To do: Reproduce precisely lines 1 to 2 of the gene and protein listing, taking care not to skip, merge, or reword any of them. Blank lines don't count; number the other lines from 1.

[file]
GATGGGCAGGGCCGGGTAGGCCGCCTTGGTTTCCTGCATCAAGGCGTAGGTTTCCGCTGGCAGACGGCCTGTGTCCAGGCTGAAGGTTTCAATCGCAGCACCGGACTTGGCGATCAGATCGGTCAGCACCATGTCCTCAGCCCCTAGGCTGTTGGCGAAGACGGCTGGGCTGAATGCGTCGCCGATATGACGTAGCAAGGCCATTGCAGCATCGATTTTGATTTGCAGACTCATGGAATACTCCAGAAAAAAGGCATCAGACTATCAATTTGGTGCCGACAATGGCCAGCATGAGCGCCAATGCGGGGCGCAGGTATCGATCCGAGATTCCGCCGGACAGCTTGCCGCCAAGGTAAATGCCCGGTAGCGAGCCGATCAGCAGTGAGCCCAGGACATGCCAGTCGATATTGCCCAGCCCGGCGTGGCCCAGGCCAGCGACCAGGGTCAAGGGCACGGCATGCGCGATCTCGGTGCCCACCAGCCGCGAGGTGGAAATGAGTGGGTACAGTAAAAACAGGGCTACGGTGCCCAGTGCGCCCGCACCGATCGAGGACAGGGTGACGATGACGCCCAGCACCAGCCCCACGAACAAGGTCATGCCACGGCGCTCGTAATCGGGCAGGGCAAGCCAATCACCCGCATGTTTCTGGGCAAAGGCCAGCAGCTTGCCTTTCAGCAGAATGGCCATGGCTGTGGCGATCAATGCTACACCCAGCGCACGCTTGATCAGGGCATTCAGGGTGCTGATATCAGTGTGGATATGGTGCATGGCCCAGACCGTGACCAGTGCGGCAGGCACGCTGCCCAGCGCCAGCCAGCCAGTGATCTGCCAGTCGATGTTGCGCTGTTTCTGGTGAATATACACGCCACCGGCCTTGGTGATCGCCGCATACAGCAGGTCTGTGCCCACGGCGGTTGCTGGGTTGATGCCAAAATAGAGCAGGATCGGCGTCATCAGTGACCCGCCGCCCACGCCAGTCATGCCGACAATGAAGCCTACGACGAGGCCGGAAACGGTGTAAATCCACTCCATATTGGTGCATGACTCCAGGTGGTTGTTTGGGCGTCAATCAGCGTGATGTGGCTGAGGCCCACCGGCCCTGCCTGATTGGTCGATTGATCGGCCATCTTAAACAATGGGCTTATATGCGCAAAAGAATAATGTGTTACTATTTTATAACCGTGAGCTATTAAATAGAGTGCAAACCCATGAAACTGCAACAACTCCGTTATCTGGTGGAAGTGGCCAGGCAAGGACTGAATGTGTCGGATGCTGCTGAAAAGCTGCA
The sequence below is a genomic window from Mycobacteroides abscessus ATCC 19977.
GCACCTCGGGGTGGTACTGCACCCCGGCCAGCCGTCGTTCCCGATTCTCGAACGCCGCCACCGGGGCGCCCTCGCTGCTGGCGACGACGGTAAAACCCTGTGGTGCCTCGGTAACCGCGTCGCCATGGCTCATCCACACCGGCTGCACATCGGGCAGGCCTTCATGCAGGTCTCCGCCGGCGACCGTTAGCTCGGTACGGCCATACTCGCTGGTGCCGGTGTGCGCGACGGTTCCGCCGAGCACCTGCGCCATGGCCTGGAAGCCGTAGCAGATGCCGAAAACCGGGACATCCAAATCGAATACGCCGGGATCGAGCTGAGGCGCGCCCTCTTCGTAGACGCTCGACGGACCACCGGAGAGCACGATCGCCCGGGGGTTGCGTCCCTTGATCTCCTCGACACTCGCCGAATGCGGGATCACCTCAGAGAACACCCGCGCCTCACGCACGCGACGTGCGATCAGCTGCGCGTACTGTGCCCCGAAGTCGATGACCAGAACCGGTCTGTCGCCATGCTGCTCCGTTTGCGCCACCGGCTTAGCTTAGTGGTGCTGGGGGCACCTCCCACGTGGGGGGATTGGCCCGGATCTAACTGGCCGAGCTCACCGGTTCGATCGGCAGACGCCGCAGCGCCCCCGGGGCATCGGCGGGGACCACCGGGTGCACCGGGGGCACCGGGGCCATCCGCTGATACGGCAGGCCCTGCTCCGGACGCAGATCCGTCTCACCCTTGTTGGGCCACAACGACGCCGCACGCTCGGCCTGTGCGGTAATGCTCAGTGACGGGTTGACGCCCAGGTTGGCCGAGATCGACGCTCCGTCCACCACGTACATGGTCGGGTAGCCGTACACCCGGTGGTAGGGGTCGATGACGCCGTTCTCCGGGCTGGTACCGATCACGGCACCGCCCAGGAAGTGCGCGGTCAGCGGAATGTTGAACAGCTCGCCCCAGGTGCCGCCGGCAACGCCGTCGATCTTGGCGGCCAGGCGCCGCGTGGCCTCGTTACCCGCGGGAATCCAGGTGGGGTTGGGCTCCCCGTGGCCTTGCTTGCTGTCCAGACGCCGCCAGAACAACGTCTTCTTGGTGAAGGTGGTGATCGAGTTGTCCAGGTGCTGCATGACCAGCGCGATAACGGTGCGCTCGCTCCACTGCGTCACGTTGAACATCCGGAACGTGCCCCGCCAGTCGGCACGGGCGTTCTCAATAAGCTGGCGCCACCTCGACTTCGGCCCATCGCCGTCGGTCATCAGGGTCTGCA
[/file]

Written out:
GATGGGCAGGGCCGGGTAGGCCGCCTTGGTTTCCTGCATCAAGGCGTAGGTTTCCGCTGGCAGACGGCCTGTGTCCAGGCTGAAGGTTTCAATCGCAGCACCGGACTTGGCGATCAGATCGGTCAGCACCATGTCCTCAGCCCCTAGGCTGTTGGCGAAGACGGCTGGGCTGAATGCGTCGCCGATATGACGTAGCAAGGCCATTGCAGCATCGATTTTGATTTGCAGACTCATGGAATACTCCAGAAAAAAGGCATCAGACTATCAATTTGGTGCCGACAATGGCCAGCATGAGCGCCAATGCGGGGCGCAGGTATCGATCCGAGATTCCGCCGGACAGCTTGCCGCCAAGGTAAATGCCCGGTAGCGAGCCGATCAGCAGTGAGCCCAGGACATGCCAGTCGATATTGCCCAGCCCGGCGTGGCCCAGGCCAGCGACCAGGGTCAAGGGCACGGCATGCGCGATCTCGGTGCCCACCAGCCGCGAGGTGGAAATGAGTGGGTACAGTAAAAACAGGGCTACGGTGCCCAGTGCGCCCGCACCGATCGAGGACAGGGTGACGATGACGCCCAGCACCAGCCCCACGAACAAGGTCATGCCACGGCGCTCGTAATCGGGCAGGGCAAGCCAATCACCCGCATGTTTCTGGGCAAAGGCCAGCAGCTTGCCTTTCAGCAGAATGGCCATGGCTGTGGCGATCAATGCTACACCCAGCGCACGCTTGATCAGGGCATTCAGGGTGCTGATATCAGTGTGGATATGGTGCATGGCCCAGACCGTGACCAGTGCGGCAGGCACGCTGCCCAGCGCCAGCCAGCCAGTGATCTGCCAGTCGATGTTGCGCTGTTTCTGGTGAATATACACGCCACCGGCCTTGGTGATCGCCGCATACAGCAGGTCTGTGCCCACGGCGGTTGCTGGGTTGATGCCAAAATAGAGCAGGATCGGCGTCATCAGTGACCCGCCGCCCACGCCAGTCATGCCGACAATGAAGCCTACGACGAGGCCGGAAACGGTGTAAATCCACTCCATATTGGTGCATGACTCCAGGTGGTTGTTTGGGCGTCAATCAGCGTGATGTGGCTGAGGCCCACCGGCCCTGCCTGATTGGTCGATTGATCGGCCATCTTAAACAATGGGCTTATATGCGCAAAAGAATAATGTGTTACTATTTTATAACCGTGAGCTATTAAATAGAGTGCAAACCCATGAAACTGCAACAACTCCGTTATCTGGTGGAAGTGGCCAGGCAAGGACTGAATGTGTCGGATGCTGCTGAAAAGCTGCA
The sequence below is a genomic window from Mycobacteroides abscessus ATCC 19977.